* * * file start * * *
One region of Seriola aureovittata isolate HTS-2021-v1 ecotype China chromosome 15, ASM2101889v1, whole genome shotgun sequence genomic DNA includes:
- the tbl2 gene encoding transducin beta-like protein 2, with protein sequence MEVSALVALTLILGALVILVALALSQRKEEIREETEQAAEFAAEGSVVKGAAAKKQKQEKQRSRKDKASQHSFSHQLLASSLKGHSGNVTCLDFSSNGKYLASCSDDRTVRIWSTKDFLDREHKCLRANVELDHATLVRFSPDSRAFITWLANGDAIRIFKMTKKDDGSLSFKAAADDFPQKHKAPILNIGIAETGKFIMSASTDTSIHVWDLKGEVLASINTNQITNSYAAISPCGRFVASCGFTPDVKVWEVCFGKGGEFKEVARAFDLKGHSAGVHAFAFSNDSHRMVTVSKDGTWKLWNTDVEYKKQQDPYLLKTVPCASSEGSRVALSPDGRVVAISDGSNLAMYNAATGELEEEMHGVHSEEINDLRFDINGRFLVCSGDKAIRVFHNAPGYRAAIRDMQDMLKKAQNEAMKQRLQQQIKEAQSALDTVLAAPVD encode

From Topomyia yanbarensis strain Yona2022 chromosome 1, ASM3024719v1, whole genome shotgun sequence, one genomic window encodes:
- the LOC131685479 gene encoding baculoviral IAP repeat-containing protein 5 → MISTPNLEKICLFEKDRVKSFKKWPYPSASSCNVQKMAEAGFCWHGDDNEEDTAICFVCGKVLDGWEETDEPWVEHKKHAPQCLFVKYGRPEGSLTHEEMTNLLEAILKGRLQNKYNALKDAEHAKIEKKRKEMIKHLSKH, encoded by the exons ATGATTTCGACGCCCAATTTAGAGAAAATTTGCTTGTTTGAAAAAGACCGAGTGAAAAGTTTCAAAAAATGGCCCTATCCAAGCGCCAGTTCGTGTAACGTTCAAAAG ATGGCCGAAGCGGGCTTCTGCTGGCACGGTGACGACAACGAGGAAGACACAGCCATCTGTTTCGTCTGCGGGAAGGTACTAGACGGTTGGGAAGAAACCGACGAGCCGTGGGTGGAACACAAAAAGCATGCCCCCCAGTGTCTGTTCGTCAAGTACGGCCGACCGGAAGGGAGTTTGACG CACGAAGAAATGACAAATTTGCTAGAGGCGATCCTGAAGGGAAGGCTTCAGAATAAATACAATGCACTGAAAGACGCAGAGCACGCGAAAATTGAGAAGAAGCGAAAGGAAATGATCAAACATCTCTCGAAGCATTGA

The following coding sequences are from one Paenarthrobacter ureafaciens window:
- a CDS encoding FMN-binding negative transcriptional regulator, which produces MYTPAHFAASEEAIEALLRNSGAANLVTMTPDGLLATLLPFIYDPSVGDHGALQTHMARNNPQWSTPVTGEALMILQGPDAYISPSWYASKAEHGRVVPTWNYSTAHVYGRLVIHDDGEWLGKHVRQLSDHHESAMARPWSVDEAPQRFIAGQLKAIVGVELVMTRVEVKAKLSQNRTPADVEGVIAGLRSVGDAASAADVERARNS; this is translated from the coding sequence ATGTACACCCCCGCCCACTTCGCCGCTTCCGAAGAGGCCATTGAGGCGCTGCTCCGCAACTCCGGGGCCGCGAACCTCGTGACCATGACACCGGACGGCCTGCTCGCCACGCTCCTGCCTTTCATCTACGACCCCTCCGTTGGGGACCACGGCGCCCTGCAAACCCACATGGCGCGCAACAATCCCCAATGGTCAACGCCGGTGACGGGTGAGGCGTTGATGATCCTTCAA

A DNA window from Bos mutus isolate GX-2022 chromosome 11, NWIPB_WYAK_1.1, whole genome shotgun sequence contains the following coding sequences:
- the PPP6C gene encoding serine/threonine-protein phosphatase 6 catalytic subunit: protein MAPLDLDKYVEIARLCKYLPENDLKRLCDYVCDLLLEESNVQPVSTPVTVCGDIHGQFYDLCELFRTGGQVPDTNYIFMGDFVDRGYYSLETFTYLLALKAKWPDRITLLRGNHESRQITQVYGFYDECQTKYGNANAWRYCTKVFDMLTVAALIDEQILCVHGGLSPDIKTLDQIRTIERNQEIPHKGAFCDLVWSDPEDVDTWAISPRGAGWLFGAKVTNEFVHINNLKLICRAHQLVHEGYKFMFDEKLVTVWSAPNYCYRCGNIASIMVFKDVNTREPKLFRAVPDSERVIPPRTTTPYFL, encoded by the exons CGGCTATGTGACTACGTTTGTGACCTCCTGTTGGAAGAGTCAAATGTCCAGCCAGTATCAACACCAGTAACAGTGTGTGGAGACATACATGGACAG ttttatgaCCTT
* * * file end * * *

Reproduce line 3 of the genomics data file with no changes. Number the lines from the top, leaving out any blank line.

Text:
From Topomyia yanbarensis strain Yona2022 chromosome 1, ASM3024719v1, whole genome shotgun sequence, one genomic window encodes: